Nicodemus also, who earlier had come to Jesus by night, came bringing a mixture of myrrh and aloes, about seventy-five pounds in weight. – John 19:39 ESV
This was the same man whose curiosity had compelled him to schedule a late-night, clandestine meeting with Jesus.
Now there was a man of the Pharisees named Nicodemus, a ruler of the Jews. This man came to Jesus by night and said to him, “Rabbi, we know that you are a teacher come from God, for no one can do these signs that you do unless God is with him.” – John 3:1-2 ESV
Jesus had gone on to tell this highly educated Pharisee about the key to seeing and experiencing the Kingdom of God. And it was not what Nicodemus had expected. In fact, Jesus’ words confused him. When Jesus had stated, “unless one is born again he cannot see the kingdom of God.,” Nicodemus responded, “How can a man be born when he is old? Can he enter a second time into his mother’s womb and be born?” (John 3:3-4 ESV). None of this made sense to Nicodemus. As a Jew and a highly-respected member of the Sanhedrin, Nicodemus believed himself to have a permanent place reserved for himself in the kingdom. He truly believed he had earned his rightful place in the coming kingdom of the Messiah. But Jesus revealed that entrance into the kingdom would require far more than good deeds and the right genes.
“…unless one is born of water and the Spirit, he cannot enter the kingdom of God.” – John 3:5 ESV
And then He added the one vital element that was missing from Nicodemus’ understanding of the coming kingdom.
“…as Moses lifted up the serpent in the wilderness, so must the Son of Man be lifted up, that whoever believes in him may have eternal life.” – John 3:14-15 ESV
The Messiah would have to die. Jesus would have to be “lifted up” on the cross. And He would later restate this unexpected requirement for the coming kingdom.
“And when I am lifted up from the earth, I will draw everyone to myself.” – John 12:32 ESV
Nicodemus had left that night confused and concerned by all that he had heard. But evidently, he had come to the conclusion that the words of Jesus were true and that He was the long-awaited Messiah of Israel. He showed up at the cross of Jesus, carrying 75-pounds of spices in order to properly prepare the body of Jesus for burial, and he had gone to great expense and was taking a great risk to do so.
There at the cross of Jesus, these two members of the Sanhedrin carefully removed the lifeless body of Jesus and prepared it for burial. They “took it down and wrapped it in a linen shroud and laid him in a tomb cut in stone, where no one had ever yet been laid” (Luke 23:53 ESV). And then they “rolled a great stone to the entrance of the tomb and went away” (Matthew 27:60 ESV).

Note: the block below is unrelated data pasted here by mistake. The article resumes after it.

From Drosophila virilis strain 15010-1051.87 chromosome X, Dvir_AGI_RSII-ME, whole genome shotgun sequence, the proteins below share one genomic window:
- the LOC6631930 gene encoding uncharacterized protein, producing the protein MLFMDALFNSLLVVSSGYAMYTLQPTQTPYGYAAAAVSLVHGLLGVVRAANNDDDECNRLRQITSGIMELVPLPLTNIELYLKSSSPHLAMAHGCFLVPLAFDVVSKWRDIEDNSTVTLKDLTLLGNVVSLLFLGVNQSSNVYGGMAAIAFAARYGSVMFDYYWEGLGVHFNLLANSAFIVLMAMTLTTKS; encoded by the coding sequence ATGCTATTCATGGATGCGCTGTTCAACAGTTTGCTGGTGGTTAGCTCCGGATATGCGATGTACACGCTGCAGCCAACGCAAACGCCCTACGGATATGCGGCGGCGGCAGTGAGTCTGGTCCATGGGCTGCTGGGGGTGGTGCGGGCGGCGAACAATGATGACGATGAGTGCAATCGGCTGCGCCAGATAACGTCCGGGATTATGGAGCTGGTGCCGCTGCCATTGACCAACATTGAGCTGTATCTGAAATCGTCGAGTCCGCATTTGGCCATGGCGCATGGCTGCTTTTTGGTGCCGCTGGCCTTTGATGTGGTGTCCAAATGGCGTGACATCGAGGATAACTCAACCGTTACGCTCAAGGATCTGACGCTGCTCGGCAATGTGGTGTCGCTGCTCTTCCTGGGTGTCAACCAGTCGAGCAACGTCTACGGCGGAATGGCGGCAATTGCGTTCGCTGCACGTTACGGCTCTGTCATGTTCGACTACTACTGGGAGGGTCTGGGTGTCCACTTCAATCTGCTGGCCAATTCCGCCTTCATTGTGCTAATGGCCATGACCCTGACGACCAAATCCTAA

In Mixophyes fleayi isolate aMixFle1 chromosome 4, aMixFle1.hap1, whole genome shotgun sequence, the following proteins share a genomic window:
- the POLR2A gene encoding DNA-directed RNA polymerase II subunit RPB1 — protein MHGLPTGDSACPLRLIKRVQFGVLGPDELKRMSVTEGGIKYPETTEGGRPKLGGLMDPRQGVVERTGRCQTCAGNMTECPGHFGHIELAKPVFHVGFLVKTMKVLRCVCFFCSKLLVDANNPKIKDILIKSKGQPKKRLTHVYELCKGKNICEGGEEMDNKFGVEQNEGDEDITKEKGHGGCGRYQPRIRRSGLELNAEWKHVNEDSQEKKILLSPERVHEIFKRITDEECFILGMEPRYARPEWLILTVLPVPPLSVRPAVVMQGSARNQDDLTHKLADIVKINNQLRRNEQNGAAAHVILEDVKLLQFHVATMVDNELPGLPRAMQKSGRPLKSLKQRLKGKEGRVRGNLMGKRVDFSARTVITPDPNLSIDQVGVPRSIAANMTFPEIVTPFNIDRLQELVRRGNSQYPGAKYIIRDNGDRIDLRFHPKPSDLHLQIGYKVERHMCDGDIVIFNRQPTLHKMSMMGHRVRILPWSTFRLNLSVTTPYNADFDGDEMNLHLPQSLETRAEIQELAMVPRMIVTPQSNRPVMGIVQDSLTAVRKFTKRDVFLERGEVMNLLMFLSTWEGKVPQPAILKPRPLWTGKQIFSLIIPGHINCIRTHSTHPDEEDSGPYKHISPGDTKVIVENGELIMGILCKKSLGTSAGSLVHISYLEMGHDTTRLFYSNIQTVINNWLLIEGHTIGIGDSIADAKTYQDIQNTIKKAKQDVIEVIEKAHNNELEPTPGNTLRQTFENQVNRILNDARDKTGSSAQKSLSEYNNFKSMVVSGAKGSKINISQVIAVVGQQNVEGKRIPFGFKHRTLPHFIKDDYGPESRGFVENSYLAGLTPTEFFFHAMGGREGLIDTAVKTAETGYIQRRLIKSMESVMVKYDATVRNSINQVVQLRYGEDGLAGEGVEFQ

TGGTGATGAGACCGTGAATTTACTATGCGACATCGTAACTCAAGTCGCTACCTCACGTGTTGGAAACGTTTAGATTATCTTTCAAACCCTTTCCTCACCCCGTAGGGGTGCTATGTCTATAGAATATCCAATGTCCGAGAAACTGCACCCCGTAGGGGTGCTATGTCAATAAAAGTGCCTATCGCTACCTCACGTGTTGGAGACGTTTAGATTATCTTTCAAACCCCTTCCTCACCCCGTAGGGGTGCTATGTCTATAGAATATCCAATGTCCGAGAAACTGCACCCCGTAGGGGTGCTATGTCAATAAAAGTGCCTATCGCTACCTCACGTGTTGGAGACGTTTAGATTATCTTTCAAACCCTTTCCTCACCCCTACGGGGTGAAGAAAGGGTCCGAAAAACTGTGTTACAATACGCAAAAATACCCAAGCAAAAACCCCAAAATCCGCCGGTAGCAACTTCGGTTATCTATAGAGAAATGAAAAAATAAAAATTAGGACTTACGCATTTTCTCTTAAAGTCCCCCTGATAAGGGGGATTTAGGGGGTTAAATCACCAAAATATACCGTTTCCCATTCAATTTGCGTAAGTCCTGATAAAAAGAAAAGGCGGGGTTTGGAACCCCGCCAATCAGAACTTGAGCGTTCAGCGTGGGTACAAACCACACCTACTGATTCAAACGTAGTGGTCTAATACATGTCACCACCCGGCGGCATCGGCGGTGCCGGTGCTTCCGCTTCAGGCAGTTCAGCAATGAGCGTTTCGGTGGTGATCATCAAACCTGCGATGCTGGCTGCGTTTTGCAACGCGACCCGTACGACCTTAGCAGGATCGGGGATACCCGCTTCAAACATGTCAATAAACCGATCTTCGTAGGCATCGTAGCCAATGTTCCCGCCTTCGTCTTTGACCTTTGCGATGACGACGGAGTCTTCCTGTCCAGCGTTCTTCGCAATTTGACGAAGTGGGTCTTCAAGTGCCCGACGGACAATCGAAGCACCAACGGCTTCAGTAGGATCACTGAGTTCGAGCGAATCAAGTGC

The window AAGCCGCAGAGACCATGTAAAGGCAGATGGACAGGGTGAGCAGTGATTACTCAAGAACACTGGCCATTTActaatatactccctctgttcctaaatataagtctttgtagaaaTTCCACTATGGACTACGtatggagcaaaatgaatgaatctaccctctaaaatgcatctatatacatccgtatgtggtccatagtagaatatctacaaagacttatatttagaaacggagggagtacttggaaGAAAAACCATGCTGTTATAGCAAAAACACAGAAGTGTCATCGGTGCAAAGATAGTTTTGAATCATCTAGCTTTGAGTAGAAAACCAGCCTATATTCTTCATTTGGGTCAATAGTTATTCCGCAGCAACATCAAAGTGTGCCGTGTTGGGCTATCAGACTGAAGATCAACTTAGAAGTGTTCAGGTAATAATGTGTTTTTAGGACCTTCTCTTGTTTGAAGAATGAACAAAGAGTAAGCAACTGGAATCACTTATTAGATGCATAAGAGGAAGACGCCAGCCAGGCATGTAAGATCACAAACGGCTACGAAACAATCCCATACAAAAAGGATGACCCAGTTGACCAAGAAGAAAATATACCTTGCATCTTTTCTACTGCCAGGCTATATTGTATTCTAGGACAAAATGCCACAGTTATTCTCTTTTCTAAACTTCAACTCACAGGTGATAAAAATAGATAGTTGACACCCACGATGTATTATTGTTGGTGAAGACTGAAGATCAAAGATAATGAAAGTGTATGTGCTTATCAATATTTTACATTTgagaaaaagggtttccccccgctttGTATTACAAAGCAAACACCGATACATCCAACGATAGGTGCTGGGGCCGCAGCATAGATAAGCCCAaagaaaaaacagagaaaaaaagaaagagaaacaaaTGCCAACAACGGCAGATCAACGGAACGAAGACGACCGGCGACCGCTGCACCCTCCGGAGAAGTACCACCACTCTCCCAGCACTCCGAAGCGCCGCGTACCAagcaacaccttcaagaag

What a remarkable and totally unexpected scene. It’s fascinating to consider that, over the centuries, countless paintings have been created that attempt to depict this event. But most of them portray images that are figments of the artist’s imagination. They show a dejected Mary cradling her dead Son in her arms, surrounded by compassionate and equally mournful disciples. But that is not what happened. Matthew reports that “Mary Magdalene and the other Mary were there, sitting opposite the tomb” (Matthew 27:61 ESV). Luke indicates that the women watched as Joseph and Nicodemus prepared and buried the body of Jesus. They took note of where the tomb was located and made plans to return with spices so that they too might anoint His body. But the 11 disciples of Jesus are strangely absent from this scene. It appears that only John was near enough to know the details surrounding Jesus’ burial place, and he reports that “in the place where he was crucified there was a garden, and in the garden a new tomb in which no one had yet been laid” (John 19:41 ESV).
In the place of death, there was a garden, and in the garden, there was a tomb. And as the lifeless body of Jesus was placed in the ground, a remarkable and unexpected reality was about to take place, just as Jesus had predicted.
“The hour has come for the Son of Man to be glorified. Truly, truly, I say to you, unless a grain of wheat falls into the earth and dies, it remains alone; but if it dies, it bears much fruit. Whoever loves his life loses it, and whoever hates his life in this world will keep it for eternal life. If anyone serves me, he must follow me; and where I am, there will my servant be also. If anyone serves me, the Father will honor him.” – John 12:23-26 ESV
Don’t overlook the fact that it was two Pharisees who buried “the grain of wheat” in the ground. This unlikely pair was given the privilege of sowing the seed that would produce a harvest of righteousness. They served the Savior by placing His body in the tomb. They risked their reputations and their lives so that the Son of God might be given a proper burial. But what they didn’t realize was that they were planting the seed that would produce fruit for generations to come.
English Standard Version (ESV) The Holy Bible, English Standard Version. ESV® Permanent Text Edition® (2016). Copyright © 2001 by Crossway Bibles, a publishing ministry of Good News Publishers.
New Living Translation (NLT) Holy Bible, New Living Translation, copyright © 1996, 2004, 2015 by Tyndale House Foundation. Used by permission of Tyndale House Publishers Inc., Carol Stream, Illinois 60188. All rights reserved.
The Message (MSG)Copyright © 1993, 1994, 1995, 1996, 2000, 2001, 2002 by Eugene H. Peterson